Suzan Hazen, a teacher at the Kirksville Jr. High School said she could see and feel the student’s excitement. “Cultural programs are really important in rural communities since the students have less experience with other cultures in their daily lives,” Hazen said.
The Missouri Waste Control Coalition is pleased to announce its Environmental Scholarship Program established for students who have an interest in or are focusing on classes in the environmental studies field. One $500 scholarship will be offered to help with tuition, books and other educational expenses. Applicants must be current college sophomores, juniors or seniors and have a minimum GPA of 2.7. The scholarship will be awarded based on academic achievement, an essay, extracurricular activities, leadership potential, community service and recommendations. Applications may be obtained in the Financial Aid Office, MC 103. The deadline is April 15.
The Hispanic College Fund, Inc., is offering scholarships to U.S. citizens of Hispanic background pursuing a business, computer science, engineering, business-related, science or NASA-related major with a 3.00 GPA or higher. Applicants must be full-time college freshman, sophomores, juniors or seniors by the fall of 2003. Applications are available at http://www.hispanicfund.org. The deadline is April 15.
Contact Howard Worcester, recycling coordinator, at 785.7672 for more information
Jim Barnes, writer-in-residence and professor of comparative literature, has had two short stories, “At the Woodpile” and “The Sound of a Harmonica,” accepted for publication in “Family, Friends and Strangers,” an anthology of contemporary literature (Abbeywood Press, 2004).
Michael Bump, assistant professor of music, has recently received a composition award from the American Music Center of New York City. The award is from the Margaret M. Jory Fund for the creation of New Music. Bump won this award for his recent work, “Studie II: Epthyic,” for solo timpanist and percussion quartet. He is planning on a campus performance of the work with the Truman State University Percussion Ensemble during the 2003-04 year, as well as performances scheduled in Champaign-Urbana, Ill., and Louisville, Ky.
Huping Ling, associate professor of history, has been selected as one of the 12 participants from the United States for the Japan Study Tour, June 1-11, 2003, sponsored by the Association to Advance Collegiate Schools of Business and the Keizai Koho Center. The selection process is competitive and the participants are chosen from applicants who are program directors, deans, department chairs and faculty who lead or influence curriculum development. During the 10-day program in Japan, participants will experience Japanese culture, visit major Japanese corporations, interact with business executives and academics, and meet with government officials and key business leaders.
Andrew Heitmann, a spring 2002 Truman graduate, has been awarded one of Truman’s Distinguished Master’s Thesis Awards for 2003 for his thesis “This Little Span of Life: The Reader’s Sentimental Journey.” Heitmann also has been selected as Truman’s nominee for the annual M.A.G.S. Distinguished Master’s Thesis Award. His thesis will compete with works from master’s degree programs in an 18-state region. Heitmann's thesis adviser was Royce Kallerud, assistant professor of English. Other faculty serving on Heitmann's thesis committee were Hena Ahmad, assistant professor of English; Jennifer Jesse, assistant professor of philosophy and religion; and Cole Woodcox, professor of English.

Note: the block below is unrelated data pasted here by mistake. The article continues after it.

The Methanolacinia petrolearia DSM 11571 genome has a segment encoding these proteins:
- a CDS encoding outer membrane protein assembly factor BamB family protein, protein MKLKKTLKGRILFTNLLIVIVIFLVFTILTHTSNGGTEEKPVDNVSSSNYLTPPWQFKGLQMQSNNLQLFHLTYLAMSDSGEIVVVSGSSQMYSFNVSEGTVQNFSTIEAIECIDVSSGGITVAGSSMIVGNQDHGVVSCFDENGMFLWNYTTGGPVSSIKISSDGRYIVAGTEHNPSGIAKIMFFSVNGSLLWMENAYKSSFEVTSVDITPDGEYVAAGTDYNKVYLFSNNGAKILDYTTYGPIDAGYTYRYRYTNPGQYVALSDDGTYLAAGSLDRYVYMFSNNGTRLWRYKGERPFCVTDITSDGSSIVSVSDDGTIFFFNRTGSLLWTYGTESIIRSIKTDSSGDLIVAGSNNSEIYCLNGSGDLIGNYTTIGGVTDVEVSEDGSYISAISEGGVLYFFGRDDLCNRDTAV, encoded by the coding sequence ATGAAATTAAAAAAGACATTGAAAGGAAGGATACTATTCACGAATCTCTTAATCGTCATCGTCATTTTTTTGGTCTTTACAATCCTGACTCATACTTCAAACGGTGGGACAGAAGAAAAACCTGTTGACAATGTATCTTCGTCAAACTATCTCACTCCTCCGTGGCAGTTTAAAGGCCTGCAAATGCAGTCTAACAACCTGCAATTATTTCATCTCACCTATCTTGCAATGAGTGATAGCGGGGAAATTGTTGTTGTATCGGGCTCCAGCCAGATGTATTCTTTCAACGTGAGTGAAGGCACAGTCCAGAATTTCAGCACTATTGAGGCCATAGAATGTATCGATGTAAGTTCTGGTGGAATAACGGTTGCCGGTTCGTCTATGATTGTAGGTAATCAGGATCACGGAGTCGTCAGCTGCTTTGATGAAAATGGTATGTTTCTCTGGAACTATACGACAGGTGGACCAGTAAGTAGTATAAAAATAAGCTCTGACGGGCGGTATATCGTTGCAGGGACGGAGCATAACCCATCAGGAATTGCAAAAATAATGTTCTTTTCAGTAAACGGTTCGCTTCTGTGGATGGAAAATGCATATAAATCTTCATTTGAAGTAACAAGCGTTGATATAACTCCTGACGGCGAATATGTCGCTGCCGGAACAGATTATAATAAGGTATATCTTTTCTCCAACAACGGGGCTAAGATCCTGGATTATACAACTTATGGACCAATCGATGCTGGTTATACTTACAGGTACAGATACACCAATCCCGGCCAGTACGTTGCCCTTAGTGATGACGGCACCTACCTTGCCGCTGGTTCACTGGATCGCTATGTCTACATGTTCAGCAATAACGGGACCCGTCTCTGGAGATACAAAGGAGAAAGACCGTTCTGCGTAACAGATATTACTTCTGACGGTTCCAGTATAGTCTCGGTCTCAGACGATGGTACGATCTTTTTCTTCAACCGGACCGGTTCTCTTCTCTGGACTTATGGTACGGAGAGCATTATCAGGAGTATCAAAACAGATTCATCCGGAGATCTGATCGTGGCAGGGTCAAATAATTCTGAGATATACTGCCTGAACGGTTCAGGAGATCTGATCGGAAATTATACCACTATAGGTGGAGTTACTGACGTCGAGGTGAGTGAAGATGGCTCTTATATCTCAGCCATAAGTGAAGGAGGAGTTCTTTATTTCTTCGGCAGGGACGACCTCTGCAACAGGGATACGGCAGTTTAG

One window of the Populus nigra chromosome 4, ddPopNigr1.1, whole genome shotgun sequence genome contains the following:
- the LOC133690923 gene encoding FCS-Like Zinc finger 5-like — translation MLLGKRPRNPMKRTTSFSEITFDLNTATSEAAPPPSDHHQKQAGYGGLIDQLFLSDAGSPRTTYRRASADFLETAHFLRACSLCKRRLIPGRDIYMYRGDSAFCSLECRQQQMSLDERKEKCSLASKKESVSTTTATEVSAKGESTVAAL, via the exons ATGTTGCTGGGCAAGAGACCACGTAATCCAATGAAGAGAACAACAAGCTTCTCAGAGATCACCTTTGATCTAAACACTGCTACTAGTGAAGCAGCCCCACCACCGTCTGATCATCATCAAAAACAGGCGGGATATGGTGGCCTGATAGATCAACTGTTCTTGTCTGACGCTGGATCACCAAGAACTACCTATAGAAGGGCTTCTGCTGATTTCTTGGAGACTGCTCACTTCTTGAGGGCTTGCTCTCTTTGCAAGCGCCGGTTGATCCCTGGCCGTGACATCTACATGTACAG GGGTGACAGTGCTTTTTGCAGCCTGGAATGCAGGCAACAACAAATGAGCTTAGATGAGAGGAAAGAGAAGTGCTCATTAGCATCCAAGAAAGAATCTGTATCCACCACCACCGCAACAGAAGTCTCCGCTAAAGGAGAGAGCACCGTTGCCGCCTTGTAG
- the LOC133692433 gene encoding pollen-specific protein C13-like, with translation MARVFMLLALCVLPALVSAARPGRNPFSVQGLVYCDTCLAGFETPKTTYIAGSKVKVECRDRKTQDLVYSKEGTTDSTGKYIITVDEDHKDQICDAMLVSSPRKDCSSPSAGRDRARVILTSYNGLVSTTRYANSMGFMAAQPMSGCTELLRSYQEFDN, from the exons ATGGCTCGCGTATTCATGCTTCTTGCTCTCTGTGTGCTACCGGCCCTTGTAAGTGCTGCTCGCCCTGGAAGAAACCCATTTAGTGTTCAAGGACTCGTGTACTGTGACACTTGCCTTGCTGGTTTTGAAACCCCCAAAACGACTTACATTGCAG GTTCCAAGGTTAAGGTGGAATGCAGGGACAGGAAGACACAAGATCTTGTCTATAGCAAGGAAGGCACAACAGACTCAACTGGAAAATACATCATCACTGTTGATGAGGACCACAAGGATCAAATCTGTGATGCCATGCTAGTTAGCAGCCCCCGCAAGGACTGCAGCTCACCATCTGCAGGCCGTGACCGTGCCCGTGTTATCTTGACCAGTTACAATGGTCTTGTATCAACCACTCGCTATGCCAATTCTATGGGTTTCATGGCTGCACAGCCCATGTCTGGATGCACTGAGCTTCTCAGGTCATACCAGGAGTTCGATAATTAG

Bin Zhang, a spring 2002 Truman graduate, also received a Distinguished Master’s Thesis Award for 2003 for his thesis “The Effects of Nicotine on a 5-HT2A Receptor-Mediated Behavioral Model of Tourette’s Syndrome.” Zhang's thesis advisor was Cynthia Cooper, associate professor of biology. Other faculty serving on Zhang's thesis committee were Michael Kelrick, professor of biology, and Peter Rambergassistant professor of history of science, and Nissar Darmani of KCOM.
Graduation clearance packets were mailed March 31 for May 2003 graduates. Please contact the Registrar’s Office at 785.4143 or firstname.lastname@example.org if you do not receive your packet. This packet is a graduation requirement and must be completed by April 25.
The Cardinal Key Service Club at Truman is conducting a book drive for the Adair County Public Library. They will accept new or used books in good condition. There is not a demand for textbooks, but the library needs all other types of books, including children’s books. Cardinal Key will accept monetary donations as well. Checks should be made payable to Cardinal Key. Please drop off the books in the designated boxes at the Adair County Public Library, the Kirksville Primary School, Wal-Mart, Hy-Vee, Hastings, the Centennial Hall lobby and the CSI. For more information, please contact Katie Sauer at 627.1336.
The Child Development Center is celebrating the “Week of the Young Child” April 7-11. Helen Haughness, a prominent early childhood educator and researcher from Chicago, will speak to kindergarten and early childhood teachers from northeast Missouri April 11. She will speak about celebrating teachers of young children. Contact the CDC at 785.4473 for more information.
The Center for Teaching and Learning Weekly Lunch Series will meet from 12:30-1:15 p.m., April 8, in the SUB Spanish Room. The Weekly Lunch Series will present videotaped excerpts from the PBS teleconference “Cheating and Plagiarism Using the Internet.” The Weekly Lunch Series also will present Joseph Gallian on the role of undergraduate research at Truman from 12:30-1:15 p.m., April 9, in the SUB Activities Room. Contact the Center for Teaching and Learning at 785.4391 for more information.
There will be a planning meeting for groups wanting to participate in fund-raising to help Brian Archibald with medical expenses at 1 p.m., April 8, in VH 2351. Archibald, a MAE student, was recently diagnosed with cancer. Any organization wishing to help should send a representative to the meeting. Contact Susan LaGrassa at 785.7496 for more information.
The Dobson Hall and Fine Arts Film Series will show the movie “Jésus of Montréal” at 6 p.m., April 9, in OP 2210.